A Randomized Clinical Trial of Nicotine Preloading for Smoking Cessation in People with Posttraumatic Stress Disorder.

Journal Article (Journal Article)

OBJECTIVE: The aim of this research was to determine whether augmenting standard smoking cessation treatment by wearing an active nicotine patch before the smoking quit date improves rates of smoking cessation in individuals with posttraumatic stress disorder (PTSD) and to explore mechanisms of treatment response such as decreased cigarette craving and symptom relief from smoking. METHODS: This was a double-blind parallel randomized controlled trial in 81 people with PTSD who smoked cigarettes. Participants were recruited from Veterans Affairs outpatient clinics and flyers in the community. Participants provided ecological momentary assessments (EMAs) of PTSD symptoms, smoking withdrawal symptoms, and cravings before and after smoking a cigarette during one week of ad lib smoking and then three weeks of either a nicotine patch (n = 37) or placebo patch (n = 44) preceding the quit date. All participants received standard pharmacotherapy and behavioral treatment for smoking cessation after the quit date. To test the efficacy of nicotine patch preloading for engaging proposed treatment targets during the pre-quit phases, we used multilevel models to compare post-smoking changes in symptoms and cravings during the preloading phases to post-smoking changes reported during the ad lib smoking phase. RESULTS: There was no significant difference in quit rates across the two conditions on the primary outcome of seven-day point prevalence smoking abstinence bioverified with breath carbon monoxide at six weeks post-quit date. In a multivariable multilevel model pre- to post-cigarette changes in PTSD symptom clusters, smoking withdrawal symptoms, and cravings, there was a significant interaction between treatment phase and condition. Relative to participants in the placebo condition, participants in the nicotine patch condition experienced diminished relief from PTSD reexperiencing symptoms, smoking withdrawal symptoms, and cigarette craving after smoking a cigarette. CONCLUSIONS: Relative to placebo patch preloading, nicotine patch preloading diminished the reinforcing effects of smoking cigarettes. However, the low quit rates in both conditions suggest that nicotine patch preloading is not a sufficiently intensive treatment for achieving smoking cessation in people with PTSD. TRIAL REGISTRATION: clinicaltrials.gov: NCT00625131.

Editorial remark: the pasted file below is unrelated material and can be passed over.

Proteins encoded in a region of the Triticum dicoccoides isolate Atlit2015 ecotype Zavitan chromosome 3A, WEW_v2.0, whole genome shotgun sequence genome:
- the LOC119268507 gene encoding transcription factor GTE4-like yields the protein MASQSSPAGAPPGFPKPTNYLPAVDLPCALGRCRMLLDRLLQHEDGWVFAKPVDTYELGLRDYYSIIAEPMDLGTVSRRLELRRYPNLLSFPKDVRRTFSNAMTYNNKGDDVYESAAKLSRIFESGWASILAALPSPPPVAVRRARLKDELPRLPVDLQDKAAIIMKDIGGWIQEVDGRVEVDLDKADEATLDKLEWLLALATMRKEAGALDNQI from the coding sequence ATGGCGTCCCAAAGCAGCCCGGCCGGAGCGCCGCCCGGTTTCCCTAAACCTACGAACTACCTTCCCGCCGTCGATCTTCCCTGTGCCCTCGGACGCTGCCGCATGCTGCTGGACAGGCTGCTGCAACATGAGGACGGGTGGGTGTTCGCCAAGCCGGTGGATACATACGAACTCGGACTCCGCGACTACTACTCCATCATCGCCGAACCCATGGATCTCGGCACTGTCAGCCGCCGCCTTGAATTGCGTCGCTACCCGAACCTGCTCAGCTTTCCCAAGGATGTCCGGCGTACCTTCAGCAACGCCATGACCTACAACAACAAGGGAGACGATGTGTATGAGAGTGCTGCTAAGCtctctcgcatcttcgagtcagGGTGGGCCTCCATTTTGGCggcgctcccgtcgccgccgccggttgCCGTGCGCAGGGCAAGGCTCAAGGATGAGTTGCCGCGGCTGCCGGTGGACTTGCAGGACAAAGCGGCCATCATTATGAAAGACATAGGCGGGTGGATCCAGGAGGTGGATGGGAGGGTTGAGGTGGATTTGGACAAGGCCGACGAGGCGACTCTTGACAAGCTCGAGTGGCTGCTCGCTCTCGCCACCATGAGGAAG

Full Text

Duke Authors

Cited Authors

  • Dedert, EA; Dennis, PA; Calhoun, PS; Dennis, MF; Beckham, JC

Published Date

  • July 2018

Published In

Volume / Issue

  • 14 / 3

Start / End Page

  • 148 - 157

PubMed ID

  • 29693495

Pubmed Central ID

  • PMC6202285

Electronic International Standard Serial Number (EISSN)

  • 1550-4271

Digital Object Identifier (DOI)

  • 10.1080/15504263.2018.1468947


  • eng

Conference Location

  • United States